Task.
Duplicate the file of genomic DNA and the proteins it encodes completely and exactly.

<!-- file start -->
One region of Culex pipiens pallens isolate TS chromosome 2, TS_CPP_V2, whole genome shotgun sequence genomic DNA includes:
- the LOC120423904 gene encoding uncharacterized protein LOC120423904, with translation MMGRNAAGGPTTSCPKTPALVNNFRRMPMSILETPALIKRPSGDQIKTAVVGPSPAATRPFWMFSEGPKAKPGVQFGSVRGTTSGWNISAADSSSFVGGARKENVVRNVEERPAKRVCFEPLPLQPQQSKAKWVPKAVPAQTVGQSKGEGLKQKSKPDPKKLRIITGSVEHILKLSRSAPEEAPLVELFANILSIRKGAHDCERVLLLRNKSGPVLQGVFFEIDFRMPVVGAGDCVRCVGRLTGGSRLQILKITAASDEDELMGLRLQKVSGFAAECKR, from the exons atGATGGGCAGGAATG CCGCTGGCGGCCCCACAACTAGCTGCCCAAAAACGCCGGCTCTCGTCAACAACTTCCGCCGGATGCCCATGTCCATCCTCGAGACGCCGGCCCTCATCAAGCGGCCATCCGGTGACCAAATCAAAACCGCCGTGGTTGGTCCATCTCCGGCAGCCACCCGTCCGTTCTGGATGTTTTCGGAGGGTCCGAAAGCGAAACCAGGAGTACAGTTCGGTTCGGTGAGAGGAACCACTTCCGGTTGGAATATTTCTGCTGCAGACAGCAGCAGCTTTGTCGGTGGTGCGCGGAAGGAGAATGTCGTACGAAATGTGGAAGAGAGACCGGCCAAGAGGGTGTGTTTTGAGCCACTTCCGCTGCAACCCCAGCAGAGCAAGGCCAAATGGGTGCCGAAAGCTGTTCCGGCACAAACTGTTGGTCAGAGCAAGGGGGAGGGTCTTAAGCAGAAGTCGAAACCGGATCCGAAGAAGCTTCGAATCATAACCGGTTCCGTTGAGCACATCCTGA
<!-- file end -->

One region of Culex pipiens pallens isolate TS chromosome 2, TS_CPP_V2, whole genome shotgun sequence genomic DNA includes:
- the LOC120423904 gene encoding uncharacterized protein LOC120423904, with translation MMGRNAAGGPTTSCPKTPALVNNFRRMPMSILETPALIKRPSGDQIKTAVVGPSPAATRPFWMFSEGPKAKPGVQFGSVRGTTSGWNISAADSSSFVGGARKENVVRNVEERPAKRVCFEPLPLQPQQSKAKWVPKAVPAQTVGQSKGEGLKQKSKPDPKKLRIITGSVEHILKLSRSAPEEAPLVELFANILSIRKGAHDCERVLLLRNKSGPVLQGVFFEIDFRMPVVGAGDCVRCVGRLTGGSRLQILKITAASDEDELMGLRLQKVSGFAAECKR, from the exons atGATGGGCAGGAATG CCGCTGGCGGCCCCACAACTAGCTGCCCAAAAACGCCGGCTCTCGTCAACAACTTCCGCCGGATGCCCATGTCCATCCTCGAGACGCCGGCCCTCATCAAGCGGCCATCCGGTGACCAAATCAAAACCGCCGTGGTTGGTCCATCTCCGGCAGCCACCCGTCCGTTCTGGATGTTTTCGGAGGGTCCGAAAGCGAAACCAGGAGTACAGTTCGGTTCGGTGAGAGGAACCACTTCCGGTTGGAATATTTCTGCTGCAGACAGCAGCAGCTTTGTCGGTGGTGCGCGGAAGGAGAATGTCGTACGAAATGTGGAAGAGAGACCGGCCAAGAGGGTGTGTTTTGAGCCACTTCCGCTGCAACCCCAGCAGAGCAAGGCCAAATGGGTGCCGAAAGCTGTTCCGGCACAAACTGTTGGTCAGAGCAAGGGGGAGGGTCTTAAGCAGAAGTCGAAACCGGATCCGAAGAAGCTTCGAATCATAACCGGTTCCGTTGAGCACATCCTGA